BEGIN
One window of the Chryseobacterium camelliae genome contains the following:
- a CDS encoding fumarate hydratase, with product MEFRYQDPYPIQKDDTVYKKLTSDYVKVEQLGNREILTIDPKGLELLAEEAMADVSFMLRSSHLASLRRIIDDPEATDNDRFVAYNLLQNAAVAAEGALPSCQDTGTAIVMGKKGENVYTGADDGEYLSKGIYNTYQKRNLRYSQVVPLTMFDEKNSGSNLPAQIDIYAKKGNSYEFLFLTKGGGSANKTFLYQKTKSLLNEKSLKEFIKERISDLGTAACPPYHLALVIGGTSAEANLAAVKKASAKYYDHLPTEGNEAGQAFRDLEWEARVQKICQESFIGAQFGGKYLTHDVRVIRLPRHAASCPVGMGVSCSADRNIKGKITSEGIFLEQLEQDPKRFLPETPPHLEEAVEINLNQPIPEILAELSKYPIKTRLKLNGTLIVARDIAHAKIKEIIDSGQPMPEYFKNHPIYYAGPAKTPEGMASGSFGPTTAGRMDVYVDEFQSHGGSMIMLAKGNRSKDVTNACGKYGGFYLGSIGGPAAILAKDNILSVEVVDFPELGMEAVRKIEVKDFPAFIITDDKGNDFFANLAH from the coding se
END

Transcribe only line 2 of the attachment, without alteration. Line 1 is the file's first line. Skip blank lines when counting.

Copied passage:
- a CDS encoding fumarate hydratase, with product MEFRYQDPYPIQKDDTVYKKLTSDYVKVEQLGNREILTIDPKGLELLAEEAMADVSFMLRSSHLASLRRIIDDPEATDNDRFVAYNLLQNAAVAAEGALPSCQDTGTAIVMGKKGENVYTGADDGEYLSKGIYNTYQKRNLRYSQVVPLTMFDEKNSGSNLPAQIDIYAKKGNSYEFLFLTKGGGSANKTFLYQKTKSLLNEKSLKEFIKERISDLGTAACPPYHLALVIGGTSAEANLAAVKKASAKYYDHLPTEGNEAGQAFRDLEWEARVQKICQESFIGAQFGGKYLTHDVRVIRLPRHAASCPVGMGVSCSADRNIKGKITSEGIFLEQLEQDPKRFLPETPPHLEEAVEINLNQPIPEILAELSKYPIKTRLKLNGTLIVARDIAHAKIKEIIDSGQPMPEYFKNHPIYYAGPAKTPEGMASGSFGPTTAGRMDVYVDEFQSHGGSMIMLAKGNRSKDVTNACGKYGGFYLGSIGGPAAILAKDNILSVEVVDFPELGMEAVRKIEVKDFPAFIITDDKGNDFFANLAH from the coding se